Amazon Pays IBM To Settle Pointless Patent Dispute

from the who-benefits? dept

Last year, we were a bit surprised to see IBM sue Amazon over some very broad and questionable patents. After all, IBM has been going on and on about the importance of a better patent system and doing away with such bogus patent suits. As is expected nowadays in patent lawsuits, Amazon (who also claims it wants a better patent system) fired back with a patent lawsuit of its own. Basically, both sides had patents on fairly broad concepts that never should have received patent protection in the first place. However, as is often the case, it’s cheaper to just settle than go through the legal process. So, it should come as no surprise that Amazon is paying IBM to settle the case, with a cross-licensing agreement, to guarantee that IBM won’t sue Amazon over any other random web services patents it comes up with in the future. Again, this doesn’t seem to really benefit innovation in anyway. Amazon created a service doing some obvious things for providing a service to customers, and yet IBM gets to pretend that no one else can do things like “presenting applications in an interactive service” without first paying them. Even worse, by agreeing to license these patents, Amazon has given them even more “legitimacy” and will allow IBM to put pressure on anyone else presenting applications in an interactive service, storing data on a network, presenting advertising in an interactive service, or ordering items in an interactive catalog. I’m sure no one would ever would have come up with such things if it weren’t for the patent system.

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Comments on “Amazon Pays IBM To Settle Pointless Patent Dispute”

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Steve Jones says:

Once again, you're portraying the patent's title a

You wrote:

“[B]y agreeing to license these patents, Amazon… will allow IBM to put pressure on anyone else ‘presenting applications in an interactive service’, ‘storing data on a network’, ‘presenting advertising in an interactive service’, or ‘ordering items in an interactive catalog’.”

A quick look at the patents and claims suggests that the patent claims are a lot more specific than suggested by the phrases you grabbed from the patent titles. And it’s not at all clear that the specific methods covered in these patents were obvious at the time the patenst were filed. (That first one covers a relatively sophisticated multiple-application command-and-control scheme, and was filed in 1993.)

That’s not to say all the claims in these patents are necessarily non-obvious and don’t deserve review. But you need to keep in mind that someone could be the first to invent a working cold-fusion reactor and choose to give their patent application a generic title such as “system and method for generating energy.” Then you would probably write a blurb complaining about someone having the chutzpah to try to patent all means of generating energy! 😉

Anonymous Coward says:

stupid patent comments....

to Steve Jones: If you actually read the patent on say, storing data over a network it SEEMS to translate out into a terminal/server system, or in other words a Mainframe.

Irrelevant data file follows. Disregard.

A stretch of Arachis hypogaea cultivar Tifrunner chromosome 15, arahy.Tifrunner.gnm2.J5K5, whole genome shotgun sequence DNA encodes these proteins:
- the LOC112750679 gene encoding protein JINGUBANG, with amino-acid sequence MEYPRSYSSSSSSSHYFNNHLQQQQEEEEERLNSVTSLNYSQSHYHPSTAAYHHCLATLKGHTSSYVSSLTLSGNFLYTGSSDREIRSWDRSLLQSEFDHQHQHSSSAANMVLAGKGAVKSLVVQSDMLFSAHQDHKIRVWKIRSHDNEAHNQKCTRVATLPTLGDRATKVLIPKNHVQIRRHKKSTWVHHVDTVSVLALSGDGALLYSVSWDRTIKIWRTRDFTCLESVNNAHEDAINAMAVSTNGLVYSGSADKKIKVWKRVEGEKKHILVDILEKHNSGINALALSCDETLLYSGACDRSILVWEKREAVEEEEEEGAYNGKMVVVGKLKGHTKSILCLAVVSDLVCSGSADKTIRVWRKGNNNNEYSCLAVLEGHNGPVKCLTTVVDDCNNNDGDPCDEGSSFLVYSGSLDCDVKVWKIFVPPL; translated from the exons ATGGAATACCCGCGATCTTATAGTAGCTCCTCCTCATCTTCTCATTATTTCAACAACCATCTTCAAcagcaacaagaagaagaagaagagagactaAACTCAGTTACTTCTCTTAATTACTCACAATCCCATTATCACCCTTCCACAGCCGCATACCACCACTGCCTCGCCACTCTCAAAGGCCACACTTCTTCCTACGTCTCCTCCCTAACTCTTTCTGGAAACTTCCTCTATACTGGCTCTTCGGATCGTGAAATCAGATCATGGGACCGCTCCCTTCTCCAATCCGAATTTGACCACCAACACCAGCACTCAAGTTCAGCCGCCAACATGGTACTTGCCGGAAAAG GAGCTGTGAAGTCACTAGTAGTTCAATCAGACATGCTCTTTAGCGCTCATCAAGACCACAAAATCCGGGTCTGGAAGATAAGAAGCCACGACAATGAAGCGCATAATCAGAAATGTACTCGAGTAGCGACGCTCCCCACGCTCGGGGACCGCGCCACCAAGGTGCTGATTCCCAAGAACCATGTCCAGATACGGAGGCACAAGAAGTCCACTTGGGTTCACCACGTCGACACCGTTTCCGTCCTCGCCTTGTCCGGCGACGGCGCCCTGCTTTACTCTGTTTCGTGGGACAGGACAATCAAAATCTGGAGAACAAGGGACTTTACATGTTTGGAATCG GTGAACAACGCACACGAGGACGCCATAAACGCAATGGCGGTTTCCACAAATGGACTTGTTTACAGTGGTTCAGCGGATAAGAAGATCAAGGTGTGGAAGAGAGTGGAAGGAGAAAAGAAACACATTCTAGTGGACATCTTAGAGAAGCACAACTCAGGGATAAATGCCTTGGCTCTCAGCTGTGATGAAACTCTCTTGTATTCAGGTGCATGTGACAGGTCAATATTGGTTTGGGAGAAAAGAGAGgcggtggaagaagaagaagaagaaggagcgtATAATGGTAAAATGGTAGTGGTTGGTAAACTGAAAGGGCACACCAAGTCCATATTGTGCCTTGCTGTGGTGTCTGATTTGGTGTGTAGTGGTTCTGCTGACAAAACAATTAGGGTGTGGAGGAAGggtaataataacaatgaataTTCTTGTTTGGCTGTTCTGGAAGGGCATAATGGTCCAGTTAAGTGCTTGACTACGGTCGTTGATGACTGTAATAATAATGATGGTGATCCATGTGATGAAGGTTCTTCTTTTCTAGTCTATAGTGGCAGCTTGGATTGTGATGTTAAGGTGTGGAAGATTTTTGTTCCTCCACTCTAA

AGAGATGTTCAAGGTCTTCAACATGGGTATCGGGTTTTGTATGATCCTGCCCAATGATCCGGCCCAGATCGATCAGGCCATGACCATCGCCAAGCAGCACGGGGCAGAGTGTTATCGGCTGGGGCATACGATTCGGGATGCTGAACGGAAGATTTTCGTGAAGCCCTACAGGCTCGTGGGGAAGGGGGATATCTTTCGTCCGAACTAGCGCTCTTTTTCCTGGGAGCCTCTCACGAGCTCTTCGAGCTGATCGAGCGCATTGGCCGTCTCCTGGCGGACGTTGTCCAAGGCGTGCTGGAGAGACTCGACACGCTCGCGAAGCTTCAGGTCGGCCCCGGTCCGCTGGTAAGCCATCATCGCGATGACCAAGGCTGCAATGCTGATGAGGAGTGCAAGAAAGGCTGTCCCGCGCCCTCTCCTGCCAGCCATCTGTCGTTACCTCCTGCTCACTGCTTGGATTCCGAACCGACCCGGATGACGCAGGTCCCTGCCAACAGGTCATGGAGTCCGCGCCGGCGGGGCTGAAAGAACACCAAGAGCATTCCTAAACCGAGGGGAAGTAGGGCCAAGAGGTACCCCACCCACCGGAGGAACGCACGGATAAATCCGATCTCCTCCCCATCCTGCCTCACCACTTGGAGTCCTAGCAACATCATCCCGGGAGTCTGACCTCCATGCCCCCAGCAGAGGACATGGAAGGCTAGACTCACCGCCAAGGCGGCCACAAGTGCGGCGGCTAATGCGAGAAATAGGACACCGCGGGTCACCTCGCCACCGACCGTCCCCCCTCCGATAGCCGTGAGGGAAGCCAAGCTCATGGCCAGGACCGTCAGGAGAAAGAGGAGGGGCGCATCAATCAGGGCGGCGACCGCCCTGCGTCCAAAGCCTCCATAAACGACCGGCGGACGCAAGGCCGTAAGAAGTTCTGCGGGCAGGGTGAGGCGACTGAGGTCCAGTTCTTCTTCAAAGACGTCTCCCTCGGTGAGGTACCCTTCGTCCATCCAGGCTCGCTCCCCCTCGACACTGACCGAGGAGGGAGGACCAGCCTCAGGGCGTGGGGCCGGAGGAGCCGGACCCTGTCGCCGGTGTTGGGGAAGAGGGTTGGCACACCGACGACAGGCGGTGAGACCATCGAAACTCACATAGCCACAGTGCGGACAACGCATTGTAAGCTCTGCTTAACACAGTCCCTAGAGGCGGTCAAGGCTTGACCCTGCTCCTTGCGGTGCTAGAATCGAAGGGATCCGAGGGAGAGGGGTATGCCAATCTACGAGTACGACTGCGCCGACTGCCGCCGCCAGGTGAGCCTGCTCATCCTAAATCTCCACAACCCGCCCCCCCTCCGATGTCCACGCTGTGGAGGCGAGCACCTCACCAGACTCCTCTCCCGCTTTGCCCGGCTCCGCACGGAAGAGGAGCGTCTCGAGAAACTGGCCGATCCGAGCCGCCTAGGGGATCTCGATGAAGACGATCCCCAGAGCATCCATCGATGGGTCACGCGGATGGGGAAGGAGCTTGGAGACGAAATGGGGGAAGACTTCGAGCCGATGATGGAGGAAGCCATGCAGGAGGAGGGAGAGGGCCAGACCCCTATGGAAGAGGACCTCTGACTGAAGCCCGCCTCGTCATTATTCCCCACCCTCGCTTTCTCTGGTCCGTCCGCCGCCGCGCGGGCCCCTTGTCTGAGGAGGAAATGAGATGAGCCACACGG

Kinda obvious dontchya think?

And why is it that every time a patent article comes up these shills keep coming out with dingbat comments like #2?

Shohat says:

The digerati idiots

These patents seem obvious to you now , just like the combustion engine to any engineer or suspension bridges to certain architects. The telephone/telegraph are mighty obvious too. Just talk to any electrical engineer.
But thing is, they weren’t obvious when they were invented.

If 15 years ago someone would suggest to you a shop that you could access using your 386-SX via a dial-up 14.400 connection that uses encryption to protect your sensitive data, stores such data for future reference in order to only pass authentication data on next connection, and allows you to purchase items by using a mouse (!), you would think it’s mighty innovative. Non-obvious so to speak.

It is innovation, and kids like this blogger that never even seen the time before it became obvious and keep slamming pioneers like IBM and Amazon, contributing to the ignorance of the anti-patent-copyright-proprietary-software sheep.

Maxillarypun says:

The Patents in Question

I just read the “presenting applications in an interactive service” patent which was filed Nov 26, 1993. It seems that all of items within the patent already existed in windowing systems and in the internet. I mean, Microsoft Windows 3.1 (tm?) did all that. HTML does what the patent says, and they existed prior to the filing. It seems to me from reading the patent that IBM could sue EVERYBODY who uses a computer or writes an application.

What is very obvious to me, is that the pro-patent-copyright-proprietary-software-sheep [Oops, is that a copyrighted phrase? My bad! (C) does that make you feel better?] only want to cash in on out-moded business models as long as possible to the detriment of the industry.

Anonymous Coward says:

Re: The Patents in Question

Actually even though “presenting applications in an interactive service” was filed in 1993, it has a priority of 1988 since it was a divisional application. Further, at the time of invention, Windows 3.1 didn’t exist. Even further, it describes a client-server environment (before Corba etc.) with the use of pulled interpretative objects, rather than Remote Procedure Call type of distributed object processing which was available at the time….Oh, it wasn’t initially targeted to 14400 baud connections, it was targeted to 1200 baud which was the state of the art at the time. 14400 didn’t happen until the early 1990’s. It certainly doesn’t describe a mainframe although mainframes did potentially act as servers. Oh, and it pre-dates the web by several years.

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